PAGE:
As you've discovered - it's IE's security features that stop cross-domain access. They are there for good reason, but can be real pain as well!

    A few options:

    1. The quickest work around is to add both sites to your trusted sites in IE and enable 'Access data sources across domains'. If you can control the client, you could deploy this via Group Policy in Active Directory.

    2. Another option is to ensure that the top-level domain is always the same, and use document.domain ='topleveldomain.com' on the client (see http://fettig.net/weblog/2005/11/28/how-to-make-xmlhttprequest-connections-to-another-server-in-your-domain/). This then lowers the origin domain so that any calls to subdomains of that domain will now be allowed.

    3. If you are using CRM 4 - you could deploy your web application to the ISV folder - but this is going to be a problem on upgrades.

    4. You could built a proxy service and deploy that to your ISV folder (e.g. http://netproxy.codeplex.com/) - but again with CRM 2011, you'll need to re-engineer it to use PlugIns.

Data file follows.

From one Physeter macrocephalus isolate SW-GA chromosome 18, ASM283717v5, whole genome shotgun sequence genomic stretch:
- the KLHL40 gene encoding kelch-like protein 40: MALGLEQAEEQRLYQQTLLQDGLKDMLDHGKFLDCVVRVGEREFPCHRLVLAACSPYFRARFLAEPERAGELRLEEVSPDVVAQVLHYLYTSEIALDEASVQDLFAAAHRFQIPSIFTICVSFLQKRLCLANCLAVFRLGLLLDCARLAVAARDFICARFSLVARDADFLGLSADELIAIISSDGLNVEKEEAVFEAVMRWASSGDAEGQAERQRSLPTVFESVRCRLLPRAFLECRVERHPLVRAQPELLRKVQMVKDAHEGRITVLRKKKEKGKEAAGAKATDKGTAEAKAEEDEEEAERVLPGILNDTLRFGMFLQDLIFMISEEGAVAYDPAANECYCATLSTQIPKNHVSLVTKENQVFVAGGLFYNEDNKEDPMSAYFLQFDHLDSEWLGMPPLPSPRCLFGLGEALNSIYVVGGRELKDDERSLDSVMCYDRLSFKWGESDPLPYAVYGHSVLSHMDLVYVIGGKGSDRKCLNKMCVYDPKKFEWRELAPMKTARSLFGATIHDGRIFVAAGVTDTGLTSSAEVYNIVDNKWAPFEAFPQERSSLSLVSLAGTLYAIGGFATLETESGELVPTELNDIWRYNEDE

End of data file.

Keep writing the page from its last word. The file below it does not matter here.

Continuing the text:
5. You could use Silverlight and add a clientaccesspolicy.xml to the root of the service you are calling - this then allows cross domain access.

    hth,

    Scott


    Scott Durow
    Read my blog: www.develop1.net/public
    If this post answers your question, please click "Mark As Answer" on the post and "Mark as Helpful"

    Tuesday, June 19, 2012 6:52 PM
    Answerer
  • Hi Scott, 

    I apologize for the delayed response, and thanks for your reply.

    You had some great suggestions, but I'm in a bit of a tight spot and I don't believe I can use many of them.

    Here's why

    1. This would be a great solution. However not all of our users are on terminal machines, ie group policy couldn't reach all our users.
    2. Correct me if I'm wrong, but wouldn't this require me to host it from within the Dynamics site directory? Since navigating to https://sample.com/ will bring you directly to our Dynamics page.
    3. I tried deploying to the ISV folder, but I honestly didn't know exactly how. I tried deploying it as a standard application in IIS which didn't work. I'm assuming you must somehow associate the application with a particular org?
    4. Again, I'm unfamiliar with deployment to the ISV folder.
    5. This last suggestion would be a great one too and I may attempt it. Is it possible to invoke a silverlight component from the ribbon?